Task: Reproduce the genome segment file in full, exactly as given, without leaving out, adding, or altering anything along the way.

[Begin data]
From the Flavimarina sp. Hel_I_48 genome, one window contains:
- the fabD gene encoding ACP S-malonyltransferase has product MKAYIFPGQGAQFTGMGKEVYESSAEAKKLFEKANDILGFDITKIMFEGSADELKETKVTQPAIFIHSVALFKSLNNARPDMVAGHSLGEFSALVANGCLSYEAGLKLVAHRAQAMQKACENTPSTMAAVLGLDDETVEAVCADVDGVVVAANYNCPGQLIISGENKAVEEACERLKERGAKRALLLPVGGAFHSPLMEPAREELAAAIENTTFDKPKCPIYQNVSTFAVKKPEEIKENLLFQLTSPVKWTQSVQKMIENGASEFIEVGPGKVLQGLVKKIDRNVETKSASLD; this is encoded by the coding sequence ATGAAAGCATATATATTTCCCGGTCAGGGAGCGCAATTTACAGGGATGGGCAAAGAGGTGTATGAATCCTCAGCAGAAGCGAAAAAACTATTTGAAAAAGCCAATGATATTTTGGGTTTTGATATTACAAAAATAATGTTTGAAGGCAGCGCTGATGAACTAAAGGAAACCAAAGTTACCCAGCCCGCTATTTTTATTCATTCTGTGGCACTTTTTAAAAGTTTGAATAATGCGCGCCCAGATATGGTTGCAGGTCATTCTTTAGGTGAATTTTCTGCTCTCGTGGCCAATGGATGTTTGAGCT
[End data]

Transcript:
From the Flavimarina sp. Hel_I_48 genome, one window contains:
- the fabD gene encoding ACP S-malonyltransferase has product MKAYIFPGQGAQFTGMGKEVYESSAEAKKLFEKANDILGFDITKIMFEGSADELKETKVTQPAIFIHSVALFKSLNNARPDMVAGHSLGEFSALVANGCLSYEAGLKLVAHRAQAMQKACENTPSTMAAVLGLDDETVEAVCADVDGVVVAANYNCPGQLIISGENKAVEEACERLKERGAKRALLLPVGGAFHSPLMEPAREELAAAIENTTFDKPKCPIYQNVSTFAVKKPEEIKENLLFQLTSPVKWTQSVQKMIENGASEFIEVGPGKVLQGLVKKIDRNVETKSASLD; this is encoded by the coding sequence ATGAAAGCATATATATTTCCCGGTCAGGGAGCGCAATTTACAGGGATGGGCAAAGAGGTGTATGAATCCTCAGCAGAAGCGAAAAAACTATTTGAAAAAGCCAATGATATTTTGGGTTTTGATATTACAAAAATAATGTTTGAAGGCAGCGCTGATGAACTAAAGGAAACCAAAGTTACCCAGCCCGCTATTTTTATTCATTCTGTGGCACTTTTTAAAAGTTTGAATAATGCGCGCCCAGATATGGTTGCAGGTCATTCTTTAGGTGAATTTTCTGCTCTCGTGGCCAATGGATGTTTGAGCT